Poll: 3 in 4 Say Deficit a Very Serious Problem

CBS News Poll analysis by the CBS News Polling Unit: Sarah Dutton, Jennifer De Pinto, Fred Backus and Anthony Salvanto.


Washington is putting new emphasis on reducing the deficit, and a new CBS News poll suggests most Americans approve.

As many as 73 percent of Americans say the budget deficit is a very serious problem for the country right now, the poll shows -- an increase of 21 points since 2005. Another one in five describes the budget deficit as somewhat serious. Just 4 percent of Americans say the deficit is not a serious problem.

Just this week, President Obama's bipartisan deficit commission released a comprehensive yet controversial plan to reduce the deficit by about $4 trillion over 10 years. The plan failed to garner the 14 votes needed from the 18-member commission in order to assure that Congress will consider the plan. However, the commission's leaders said they were satisfied that they brought awareness to the issue of the deficit.

"We have put the debt issue on the map," said commission co-chair Erskine Bowles, former Clinton White House chief of staff.

Concern about the deficit crosses party lines. Eighty-five percent of Republicans say it is a very serious problem, as do 64 percent of Democrats and 74 percent of independents.

With the deficit looming, Americans continue to hold grim views of the current economy. This poll was conducted prior to today's release of the latest new unemployment figures, which come close to 10 percent.

About eight in 10 say the nation's economy is in bad shape, a figure that has held fairly steady over the last two years.

However, Americans are more optimistic about the country's economic outlook than they have been for months. Thirty-one percent say the economy is getting better, the highest number since April. Twenty-four percent think it's getting worse and 44 percent say it is staying the same.

While some Americans see better economic times on the horizon, Mr. Obama still receives criticism on the issue. Nearly half say the president has spent too little time trying to create jobs and fix the economy; 37 percent think he has spent the right amount of time on the issue.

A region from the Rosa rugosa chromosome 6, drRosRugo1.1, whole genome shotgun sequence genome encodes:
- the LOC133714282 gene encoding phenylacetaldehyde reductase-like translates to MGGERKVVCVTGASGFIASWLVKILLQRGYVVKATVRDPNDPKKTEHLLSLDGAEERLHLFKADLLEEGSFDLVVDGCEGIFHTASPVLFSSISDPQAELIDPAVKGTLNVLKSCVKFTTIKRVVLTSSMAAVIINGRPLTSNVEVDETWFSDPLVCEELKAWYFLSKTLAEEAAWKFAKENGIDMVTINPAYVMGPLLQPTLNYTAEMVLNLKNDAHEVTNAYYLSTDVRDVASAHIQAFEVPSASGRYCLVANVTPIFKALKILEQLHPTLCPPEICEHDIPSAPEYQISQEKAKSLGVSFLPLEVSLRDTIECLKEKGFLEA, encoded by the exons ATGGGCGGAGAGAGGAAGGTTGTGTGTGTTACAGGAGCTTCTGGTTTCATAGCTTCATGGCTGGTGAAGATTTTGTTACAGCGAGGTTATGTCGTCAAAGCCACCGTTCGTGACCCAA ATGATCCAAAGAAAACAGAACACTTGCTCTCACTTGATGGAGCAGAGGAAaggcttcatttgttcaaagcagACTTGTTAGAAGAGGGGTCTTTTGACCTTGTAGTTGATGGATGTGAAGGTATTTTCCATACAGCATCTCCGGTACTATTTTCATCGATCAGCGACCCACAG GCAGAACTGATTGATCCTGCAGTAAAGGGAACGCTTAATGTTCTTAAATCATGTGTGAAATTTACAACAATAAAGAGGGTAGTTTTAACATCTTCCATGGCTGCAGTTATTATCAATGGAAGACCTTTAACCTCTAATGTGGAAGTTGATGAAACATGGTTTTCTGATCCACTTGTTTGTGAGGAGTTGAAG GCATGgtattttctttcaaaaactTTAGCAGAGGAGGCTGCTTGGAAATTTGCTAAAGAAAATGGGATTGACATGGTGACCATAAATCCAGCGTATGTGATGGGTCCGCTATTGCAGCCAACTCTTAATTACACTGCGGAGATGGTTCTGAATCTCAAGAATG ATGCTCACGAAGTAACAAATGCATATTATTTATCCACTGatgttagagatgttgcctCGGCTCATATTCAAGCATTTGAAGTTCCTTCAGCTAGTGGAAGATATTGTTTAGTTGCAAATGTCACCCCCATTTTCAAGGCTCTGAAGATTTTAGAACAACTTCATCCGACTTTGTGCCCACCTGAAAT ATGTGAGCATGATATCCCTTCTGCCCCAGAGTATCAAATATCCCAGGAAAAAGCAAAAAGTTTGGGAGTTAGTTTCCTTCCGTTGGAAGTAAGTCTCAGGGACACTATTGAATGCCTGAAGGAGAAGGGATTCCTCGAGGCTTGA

The president is also seen as having done too little for small businesses - 64 percent of Americans express that view. Only a quarter says he has done the right amount. At the same time, four in 10 think Mr. Obama has done too much for large corporations.

The increase in optimism about the economy may have helped the president a bit; his approval rating on handling the economy is up slightly from last month and about where it was in October. Forty-three percent now approve, up from 40 percent in November. Still, 50 percent disapprove.

Mr. Obama's overall job approval rating is also up slightly from last month. Forty-eight percent now approve of the job he is doing, while 42 percent disapprove. Approval among independents has risen as well, from 40 percent last month to 45 percent now.

Most Americans still disapprove of the job Congress is doing; just 17 percent approve.

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This poll was conducted among a random sample of 1,067 adults nationwide, interviewed by telephone November 29-December 2, 2010. Phone numbers were dialed from RDD samples of both standard land-lines and cell phones. The error due to sampling for results based on the entire sample could be plus or minus three percentage points. The error for subgroups is higher.

This poll release conforms to the Standards of Disclosure of the National Council on Public Polls.



Stephanie Condon is a political reporter for CBSNews.com. You can read more of her posts here. Follow Hotsheet on Facebook and Twitter.

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